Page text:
According to Ellen van Schoten, who oversees the Executive Board’s sustainability portfolio, the campus should be vegan by 2030. To be clear, going vegan is a good move: in 2018, agriculture accounted for 18,57 million tons of carbon dioxide and 11,89 million tons of methane in the Netherlands alone – mostly from cattle rearing. But announcing a plan to go vegan in 2030 just days after the Intergovernmental Panel on Climate Change (IPCC) released its devastating new report on the unfolding climate disaster is about as appropriate as announcing a plan to introduce mask mandates by 2025 the day after the World Health Organisation declared the Covid-19 pandemic.

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University board wants campus to be completely vegan by 2030

Ellen van Schoten of the Executive Board would like to see the Erasmus University be…

Too late to avert disaster entirely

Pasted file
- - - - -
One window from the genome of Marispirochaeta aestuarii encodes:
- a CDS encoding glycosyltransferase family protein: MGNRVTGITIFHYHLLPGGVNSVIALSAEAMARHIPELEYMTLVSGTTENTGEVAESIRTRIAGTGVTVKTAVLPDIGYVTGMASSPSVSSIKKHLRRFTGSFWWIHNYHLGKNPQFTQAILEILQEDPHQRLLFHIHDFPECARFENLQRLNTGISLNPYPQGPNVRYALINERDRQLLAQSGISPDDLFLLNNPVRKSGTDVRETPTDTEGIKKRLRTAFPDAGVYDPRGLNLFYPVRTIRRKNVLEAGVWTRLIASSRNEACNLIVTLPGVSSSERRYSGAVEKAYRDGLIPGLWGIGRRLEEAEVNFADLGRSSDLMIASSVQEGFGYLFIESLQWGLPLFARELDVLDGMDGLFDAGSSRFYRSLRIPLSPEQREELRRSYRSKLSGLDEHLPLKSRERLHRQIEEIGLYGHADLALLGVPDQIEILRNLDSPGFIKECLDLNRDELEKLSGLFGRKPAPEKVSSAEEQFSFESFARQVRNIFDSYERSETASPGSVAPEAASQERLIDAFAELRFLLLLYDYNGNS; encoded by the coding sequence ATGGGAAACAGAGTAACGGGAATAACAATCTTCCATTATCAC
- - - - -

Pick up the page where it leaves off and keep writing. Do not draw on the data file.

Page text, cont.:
The IPCC says that by 2030, the world will likely have already breached 1,5 degrees of warming, heading towards 2 degrees. This means that by then, there will be more and bigger floods, storms, fires, droughts, heatwaves and species extinctions. Coral reefs and arctic ecosystems will be reaching terminal decline. People living close to the maximum ‘wet bulb’ temperature threshold for human life in the tropics will have to relocate or risk heat death. The poorest people on this planet will have the least capacity to adapt and overcome. By 2050, there could be up to 1,2 billion climate refugees worldwide – a number too staggering to process. The list goes on, these are just near-term repercussions of irresponsible greenhouse gas emissions.

The IPCC report clearly states that only drastic near-term action will mitigate the catastrophe, but even so, it’s too late to avert disaster entirely. That means everyone at every level – individual, local, regional, national, international – should be doing everything in their power to steer the ship away from the rocks. So what does the university come up with? Mandatory climate education for all? Pull out all the stops to achieve a CO2 negative campus by 2025? Massive rewilding campaigns for Rotterdam? Unfortunately, the latest communiqué seems to say: let’s wait another eight years, then take the least-costly, least-difficult measure we can, and pat ourselves on the back for doing something good.